The article on e deserves

• a lucid exposition of the stochastic property, with just as much mention of probability and randomness as mention of banking, casinos and Google's hiring practices elsewhere, if not more.
• a math analysis that also offers notable revelations concerning the meaning of e
• a set of wikilinks that tightens the wiki. (Prod those other articles.)

because it is a good article.

## Cons of the current version

• over-generalizes stochastic process: V and X are random fields ("generalizations" without the temporal concept of "time"), but stochastic is inherently time-oriented
• Xn is an ambiguous symbol
• article class accessibility is minimal, i.e. max readability
• needs generalization the "uniformity" principle: discrete interval; non-unit-sized intervals "pick a number any number" idiots

I can see how it might seem clear to a new reader who is an advanced mathematician skimming carelessly. Also sensed, harken I cognitive bias, conserving the status quo-owners (NOT) of the cons in a pseudo-maintenance mode? Nevertheless in any case always here and every past here: The cons prove that sparse contents fails meager begging for both the mere Representations role and the Properties role this section plays to play acting a lagging role in leading the drole impossibly efficient, as it almost seems, being I one of them who would win to the idea of e.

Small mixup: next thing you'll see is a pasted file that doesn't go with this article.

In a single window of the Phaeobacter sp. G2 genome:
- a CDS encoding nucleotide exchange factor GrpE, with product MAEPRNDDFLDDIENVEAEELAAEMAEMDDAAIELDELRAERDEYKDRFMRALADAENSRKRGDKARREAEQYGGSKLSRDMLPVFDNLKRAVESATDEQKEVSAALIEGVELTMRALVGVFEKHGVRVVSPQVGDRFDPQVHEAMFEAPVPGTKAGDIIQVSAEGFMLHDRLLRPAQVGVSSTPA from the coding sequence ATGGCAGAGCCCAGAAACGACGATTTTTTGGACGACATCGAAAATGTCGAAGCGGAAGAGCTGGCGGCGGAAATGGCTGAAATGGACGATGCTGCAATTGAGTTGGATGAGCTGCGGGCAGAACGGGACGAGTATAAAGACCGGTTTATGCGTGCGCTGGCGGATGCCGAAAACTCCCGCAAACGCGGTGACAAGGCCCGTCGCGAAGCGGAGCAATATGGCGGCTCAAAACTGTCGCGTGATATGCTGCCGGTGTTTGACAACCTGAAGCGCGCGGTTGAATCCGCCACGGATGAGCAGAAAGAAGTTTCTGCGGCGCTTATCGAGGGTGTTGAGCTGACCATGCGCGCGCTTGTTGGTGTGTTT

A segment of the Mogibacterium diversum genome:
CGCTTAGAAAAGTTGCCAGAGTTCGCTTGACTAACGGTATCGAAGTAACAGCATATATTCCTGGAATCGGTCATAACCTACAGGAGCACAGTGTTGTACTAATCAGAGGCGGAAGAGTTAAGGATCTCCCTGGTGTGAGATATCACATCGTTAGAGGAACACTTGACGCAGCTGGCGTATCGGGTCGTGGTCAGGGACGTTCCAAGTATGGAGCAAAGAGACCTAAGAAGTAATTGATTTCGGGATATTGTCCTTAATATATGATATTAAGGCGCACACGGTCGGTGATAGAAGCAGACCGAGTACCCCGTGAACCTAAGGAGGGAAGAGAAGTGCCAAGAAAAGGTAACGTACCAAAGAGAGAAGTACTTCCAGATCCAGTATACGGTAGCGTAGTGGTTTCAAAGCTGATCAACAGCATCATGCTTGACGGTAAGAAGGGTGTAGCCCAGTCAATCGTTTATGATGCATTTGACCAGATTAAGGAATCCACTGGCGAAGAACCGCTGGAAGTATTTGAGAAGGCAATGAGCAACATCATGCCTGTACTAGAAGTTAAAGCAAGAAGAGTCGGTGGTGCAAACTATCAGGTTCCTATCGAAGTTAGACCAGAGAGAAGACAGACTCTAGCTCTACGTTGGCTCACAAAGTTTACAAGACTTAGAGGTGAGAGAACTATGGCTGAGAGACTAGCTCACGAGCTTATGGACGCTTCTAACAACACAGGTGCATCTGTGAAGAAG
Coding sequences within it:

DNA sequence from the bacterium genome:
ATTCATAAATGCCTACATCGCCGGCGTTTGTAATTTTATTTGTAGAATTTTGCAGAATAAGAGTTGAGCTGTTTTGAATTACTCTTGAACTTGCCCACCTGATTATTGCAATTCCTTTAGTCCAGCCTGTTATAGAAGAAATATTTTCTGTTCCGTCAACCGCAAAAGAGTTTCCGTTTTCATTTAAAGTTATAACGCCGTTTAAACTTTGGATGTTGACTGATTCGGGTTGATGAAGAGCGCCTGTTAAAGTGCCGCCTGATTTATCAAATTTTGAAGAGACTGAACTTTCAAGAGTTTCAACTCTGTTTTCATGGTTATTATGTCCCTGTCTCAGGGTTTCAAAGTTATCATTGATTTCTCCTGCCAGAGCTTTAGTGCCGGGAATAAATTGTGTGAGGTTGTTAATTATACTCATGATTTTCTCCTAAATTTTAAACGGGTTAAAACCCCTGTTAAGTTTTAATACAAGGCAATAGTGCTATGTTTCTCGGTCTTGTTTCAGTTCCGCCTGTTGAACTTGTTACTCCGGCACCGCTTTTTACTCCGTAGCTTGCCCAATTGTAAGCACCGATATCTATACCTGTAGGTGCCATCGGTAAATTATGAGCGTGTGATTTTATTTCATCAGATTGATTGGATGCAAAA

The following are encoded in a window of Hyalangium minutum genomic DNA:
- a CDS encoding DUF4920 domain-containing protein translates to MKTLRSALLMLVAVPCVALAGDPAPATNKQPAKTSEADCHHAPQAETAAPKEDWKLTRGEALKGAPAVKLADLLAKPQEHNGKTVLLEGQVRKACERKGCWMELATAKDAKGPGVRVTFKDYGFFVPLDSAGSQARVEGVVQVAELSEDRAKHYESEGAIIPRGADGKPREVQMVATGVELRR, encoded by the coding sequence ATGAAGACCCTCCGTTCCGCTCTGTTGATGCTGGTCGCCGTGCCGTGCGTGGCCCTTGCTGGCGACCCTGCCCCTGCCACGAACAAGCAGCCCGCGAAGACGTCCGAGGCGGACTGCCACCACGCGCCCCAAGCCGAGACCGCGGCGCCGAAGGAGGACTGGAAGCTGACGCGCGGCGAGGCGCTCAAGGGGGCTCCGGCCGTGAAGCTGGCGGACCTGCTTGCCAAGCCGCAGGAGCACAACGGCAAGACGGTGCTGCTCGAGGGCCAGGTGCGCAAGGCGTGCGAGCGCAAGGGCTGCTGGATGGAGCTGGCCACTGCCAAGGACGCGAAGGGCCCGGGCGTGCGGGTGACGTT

## Pros of the proposed version #3.94

Exegesis of documented recommendations:

• The distinction between n and N maintains the temporal aspect of "stochastic".: clearly, temporally differentiated pdf's (domains and ranges)

The consistent use of n and N precludes the temptations to

• convert N to a random variable, writing "N =" rather than "V ="
• use n in the summation formula rather than N
• general and simple introductory paragraph, with no formality
• a properly and notably sourced probabilistic approach (${\displaystyle \textstyle \sum _{N=2}^{\infty }}$) that also explains the exact same stochastic process by a different route and also comes to e (but that is also not worthy of "Representations" content).

The number e is a natural constant in many deterministic (above) and non-deterministic processes, such as the stopping rule. The one this section concerns itself with is the stochastic nature of e where e is the number of terms in a sequence of partial sums generated in time by n random selections from some finite, zero-based interval until an Nth term exeeds the size of the interval. A list of 100 of such sequences will then often have an average number of {{{1}}} terms[1]. This holds true for a finite and zero-based, continuous or discrete, interval as explained in the analysis below, where we end up applying the concept of an expected value to a random field comprised of samples of N.